Govt deadline for earthquake risk masonry repair
Thursday 26 January 2017
Government crackdown means building owners in high earthquake prone areas in the Wellington region will have to tie back unsecured masonry parapets and facades within 12 months.
By Miriam Bell
Building and Construction minister Nick Smith announced the new requirement in a speech on government initiatives which are intended to better manage earthquake risks.
He said the government has been given seismic advice that, following last year’s Kaikoura earthquake, Wellington, Lower Hutt and Blenheim are currently exposed to eight times the normal risk of a quake.
This heightened risk will abate to about twice the norm by year’s end but not to normal levels until 2020.
Smith said this meant a scenario is possible, as in Christchurch, where an aftershock occurs in this period close to one of these centres causing significant loss of life.
The government is responding to this risk by requiring urgent upgrades of parapets and facades on high risk unreinforced masonry buildings – as such buildings killed 39 people in Christchurch.
Smith said relatively minor engineering works at a cost of around $20,000 to $30,000 per building can help mitigate the potential of these parapets and facades to fall.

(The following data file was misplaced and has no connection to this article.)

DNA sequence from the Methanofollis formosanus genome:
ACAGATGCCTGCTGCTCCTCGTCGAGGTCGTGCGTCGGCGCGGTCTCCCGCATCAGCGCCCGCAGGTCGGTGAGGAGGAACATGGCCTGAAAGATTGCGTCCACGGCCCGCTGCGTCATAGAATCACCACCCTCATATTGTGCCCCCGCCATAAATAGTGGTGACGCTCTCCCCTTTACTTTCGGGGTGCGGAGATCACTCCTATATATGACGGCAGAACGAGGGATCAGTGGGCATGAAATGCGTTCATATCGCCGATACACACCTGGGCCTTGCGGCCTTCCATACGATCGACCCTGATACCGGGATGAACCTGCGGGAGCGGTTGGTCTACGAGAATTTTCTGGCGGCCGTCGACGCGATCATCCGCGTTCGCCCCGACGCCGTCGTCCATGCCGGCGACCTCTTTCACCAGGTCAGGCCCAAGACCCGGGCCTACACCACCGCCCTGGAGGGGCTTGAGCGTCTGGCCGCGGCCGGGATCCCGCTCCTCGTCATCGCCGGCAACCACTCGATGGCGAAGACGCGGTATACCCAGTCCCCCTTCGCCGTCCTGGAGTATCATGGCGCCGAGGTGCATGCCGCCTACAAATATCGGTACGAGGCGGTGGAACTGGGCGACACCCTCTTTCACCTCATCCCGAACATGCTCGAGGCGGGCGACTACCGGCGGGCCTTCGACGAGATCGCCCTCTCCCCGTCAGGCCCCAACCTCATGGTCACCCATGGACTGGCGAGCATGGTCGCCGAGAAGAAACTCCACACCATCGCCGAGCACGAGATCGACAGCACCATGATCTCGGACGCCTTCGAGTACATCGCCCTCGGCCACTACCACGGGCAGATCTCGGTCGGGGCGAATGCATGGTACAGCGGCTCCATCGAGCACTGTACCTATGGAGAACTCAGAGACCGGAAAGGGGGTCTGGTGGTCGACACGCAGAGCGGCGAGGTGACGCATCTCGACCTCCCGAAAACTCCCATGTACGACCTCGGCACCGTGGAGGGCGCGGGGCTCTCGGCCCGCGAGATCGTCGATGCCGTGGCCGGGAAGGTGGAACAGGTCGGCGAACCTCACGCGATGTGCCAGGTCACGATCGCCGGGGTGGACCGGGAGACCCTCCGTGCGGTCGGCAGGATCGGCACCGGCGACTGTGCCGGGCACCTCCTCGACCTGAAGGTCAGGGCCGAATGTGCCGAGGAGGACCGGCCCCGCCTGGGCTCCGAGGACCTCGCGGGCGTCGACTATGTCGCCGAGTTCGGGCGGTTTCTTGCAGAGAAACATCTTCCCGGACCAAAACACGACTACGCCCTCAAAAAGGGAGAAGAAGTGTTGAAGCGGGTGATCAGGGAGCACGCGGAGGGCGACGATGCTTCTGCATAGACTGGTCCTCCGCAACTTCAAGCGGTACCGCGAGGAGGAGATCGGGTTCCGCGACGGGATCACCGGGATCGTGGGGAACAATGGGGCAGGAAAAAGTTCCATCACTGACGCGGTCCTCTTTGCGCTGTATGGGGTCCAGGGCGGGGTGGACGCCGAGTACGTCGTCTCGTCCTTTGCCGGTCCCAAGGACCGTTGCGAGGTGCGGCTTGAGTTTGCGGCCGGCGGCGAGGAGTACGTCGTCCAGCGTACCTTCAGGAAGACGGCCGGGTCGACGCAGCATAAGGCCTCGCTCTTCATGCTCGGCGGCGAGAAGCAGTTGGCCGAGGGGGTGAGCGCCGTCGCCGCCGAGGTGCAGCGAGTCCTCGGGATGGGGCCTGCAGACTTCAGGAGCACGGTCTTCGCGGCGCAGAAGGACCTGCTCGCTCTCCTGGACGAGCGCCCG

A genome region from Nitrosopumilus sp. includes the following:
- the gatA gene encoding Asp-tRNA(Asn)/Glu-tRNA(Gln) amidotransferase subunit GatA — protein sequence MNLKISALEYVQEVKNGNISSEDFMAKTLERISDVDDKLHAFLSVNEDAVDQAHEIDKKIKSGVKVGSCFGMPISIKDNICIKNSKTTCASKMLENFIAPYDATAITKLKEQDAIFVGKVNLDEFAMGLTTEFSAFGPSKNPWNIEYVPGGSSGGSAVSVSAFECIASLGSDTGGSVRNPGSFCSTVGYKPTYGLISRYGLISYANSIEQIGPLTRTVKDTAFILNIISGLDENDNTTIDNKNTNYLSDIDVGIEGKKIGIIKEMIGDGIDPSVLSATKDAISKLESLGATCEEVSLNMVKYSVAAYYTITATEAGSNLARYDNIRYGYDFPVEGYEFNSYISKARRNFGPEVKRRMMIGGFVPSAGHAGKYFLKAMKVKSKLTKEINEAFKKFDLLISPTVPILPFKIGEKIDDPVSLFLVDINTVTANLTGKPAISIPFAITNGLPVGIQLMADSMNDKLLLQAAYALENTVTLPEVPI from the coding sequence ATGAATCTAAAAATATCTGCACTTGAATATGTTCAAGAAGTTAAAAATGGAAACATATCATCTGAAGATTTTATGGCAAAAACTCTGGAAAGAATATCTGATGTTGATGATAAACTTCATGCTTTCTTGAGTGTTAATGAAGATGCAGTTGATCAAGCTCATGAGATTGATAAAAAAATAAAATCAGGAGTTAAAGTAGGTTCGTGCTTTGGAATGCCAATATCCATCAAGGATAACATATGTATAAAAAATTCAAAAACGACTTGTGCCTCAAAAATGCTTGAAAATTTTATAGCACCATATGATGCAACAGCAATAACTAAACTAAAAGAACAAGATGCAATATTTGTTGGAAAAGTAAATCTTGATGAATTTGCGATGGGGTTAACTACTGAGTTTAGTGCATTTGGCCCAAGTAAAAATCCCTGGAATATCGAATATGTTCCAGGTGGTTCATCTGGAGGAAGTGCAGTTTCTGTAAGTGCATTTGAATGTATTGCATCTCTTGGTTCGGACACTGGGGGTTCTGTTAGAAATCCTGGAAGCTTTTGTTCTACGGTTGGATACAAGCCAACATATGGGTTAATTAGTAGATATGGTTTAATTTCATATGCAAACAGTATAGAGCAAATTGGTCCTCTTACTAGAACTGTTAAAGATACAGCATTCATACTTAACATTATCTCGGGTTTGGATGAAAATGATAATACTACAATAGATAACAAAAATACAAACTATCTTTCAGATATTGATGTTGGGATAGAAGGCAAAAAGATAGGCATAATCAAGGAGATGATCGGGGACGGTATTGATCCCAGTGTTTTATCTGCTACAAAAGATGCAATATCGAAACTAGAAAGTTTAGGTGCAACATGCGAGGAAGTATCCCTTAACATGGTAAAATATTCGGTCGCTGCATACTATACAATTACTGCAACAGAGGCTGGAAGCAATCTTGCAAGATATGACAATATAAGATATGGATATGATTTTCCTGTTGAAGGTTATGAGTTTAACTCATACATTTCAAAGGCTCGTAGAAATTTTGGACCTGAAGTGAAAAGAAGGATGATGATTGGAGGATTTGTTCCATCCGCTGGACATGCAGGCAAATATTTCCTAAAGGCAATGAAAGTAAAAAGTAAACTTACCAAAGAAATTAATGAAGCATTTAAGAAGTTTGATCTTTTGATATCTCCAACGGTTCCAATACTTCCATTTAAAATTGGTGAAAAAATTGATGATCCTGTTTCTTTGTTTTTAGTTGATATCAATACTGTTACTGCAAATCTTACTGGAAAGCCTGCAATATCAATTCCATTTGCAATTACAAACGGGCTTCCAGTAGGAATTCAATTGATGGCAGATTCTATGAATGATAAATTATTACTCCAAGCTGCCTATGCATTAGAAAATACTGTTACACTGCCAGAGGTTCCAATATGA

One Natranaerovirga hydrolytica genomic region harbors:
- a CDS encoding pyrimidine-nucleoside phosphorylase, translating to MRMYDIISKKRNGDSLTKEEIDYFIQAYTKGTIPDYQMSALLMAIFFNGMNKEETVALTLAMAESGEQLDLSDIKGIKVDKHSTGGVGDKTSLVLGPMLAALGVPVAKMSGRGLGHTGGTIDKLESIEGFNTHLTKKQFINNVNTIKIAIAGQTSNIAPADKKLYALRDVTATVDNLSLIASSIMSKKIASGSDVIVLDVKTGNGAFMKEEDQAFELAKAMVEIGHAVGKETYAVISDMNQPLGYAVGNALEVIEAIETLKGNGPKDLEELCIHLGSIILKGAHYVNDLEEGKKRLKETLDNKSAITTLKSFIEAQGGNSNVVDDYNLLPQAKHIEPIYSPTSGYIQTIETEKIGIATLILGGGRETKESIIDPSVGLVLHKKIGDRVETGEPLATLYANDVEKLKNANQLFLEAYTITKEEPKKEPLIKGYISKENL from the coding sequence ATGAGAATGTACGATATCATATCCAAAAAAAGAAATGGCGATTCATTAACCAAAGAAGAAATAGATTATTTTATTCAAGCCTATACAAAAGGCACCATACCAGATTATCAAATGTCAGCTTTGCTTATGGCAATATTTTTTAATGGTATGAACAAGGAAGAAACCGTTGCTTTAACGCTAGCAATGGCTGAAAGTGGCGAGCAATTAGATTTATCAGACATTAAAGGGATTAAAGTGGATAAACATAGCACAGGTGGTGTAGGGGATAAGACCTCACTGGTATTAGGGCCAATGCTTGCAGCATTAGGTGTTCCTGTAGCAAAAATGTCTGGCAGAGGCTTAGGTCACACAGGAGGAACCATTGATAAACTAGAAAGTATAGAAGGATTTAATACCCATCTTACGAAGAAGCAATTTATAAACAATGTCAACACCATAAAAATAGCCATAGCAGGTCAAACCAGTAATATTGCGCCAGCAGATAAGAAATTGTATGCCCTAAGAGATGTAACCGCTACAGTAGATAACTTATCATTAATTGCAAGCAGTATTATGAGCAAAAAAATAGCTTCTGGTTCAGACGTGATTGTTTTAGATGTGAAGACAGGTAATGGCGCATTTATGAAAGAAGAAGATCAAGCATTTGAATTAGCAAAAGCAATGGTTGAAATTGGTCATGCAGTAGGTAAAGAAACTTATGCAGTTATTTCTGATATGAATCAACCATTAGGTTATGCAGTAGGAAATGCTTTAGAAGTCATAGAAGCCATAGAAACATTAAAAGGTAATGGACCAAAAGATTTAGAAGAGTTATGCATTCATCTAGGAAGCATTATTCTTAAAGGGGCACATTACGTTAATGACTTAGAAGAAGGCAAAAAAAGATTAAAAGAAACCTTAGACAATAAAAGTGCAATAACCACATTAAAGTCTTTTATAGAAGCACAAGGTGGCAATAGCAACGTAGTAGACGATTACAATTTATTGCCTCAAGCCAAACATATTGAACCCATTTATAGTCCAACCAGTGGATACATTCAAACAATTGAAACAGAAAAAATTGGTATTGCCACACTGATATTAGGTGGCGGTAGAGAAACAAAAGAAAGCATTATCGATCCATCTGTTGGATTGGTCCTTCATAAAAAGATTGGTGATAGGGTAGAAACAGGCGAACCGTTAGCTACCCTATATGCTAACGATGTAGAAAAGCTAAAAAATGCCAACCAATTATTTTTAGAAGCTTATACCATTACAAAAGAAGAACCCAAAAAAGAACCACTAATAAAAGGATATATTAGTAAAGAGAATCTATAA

But the government will be helping to fund the work on such buildings and has set aside a fund of $3 million to assist building owners with the cost.
The government fund will provide a 50% subsidy for work on buildings up to a maximum grant of $15,000 for a façade and $10,000 for a parapet, Smith said.
Local councils will contribute one-third of that grant and the central government will pay the remainder.
It is estimated that building owners will have to pay about $4.5 million in total, while local councils will have to contribute $1.5 million.
The government is using its powers under the Hurunui/ Kaikoura Earthquake Recovery Act 2016 to enforce the work.
But Smith said they are also using those powers to exempt the tie back work from requiring building and resource consents if carried out by a properly qualified engineer.
Around 300 buildings in Wellington, Lower Hutt and Blenheim will be affected by the requirement.
This includes about 250 buildings around Cuba St and Courtenay Pl in Wellington’s CBD, Riddiford St in Newtown, and about 50 in Lower Hutt.
Building owners who are required to carry out the work will be notified by their local council in March.
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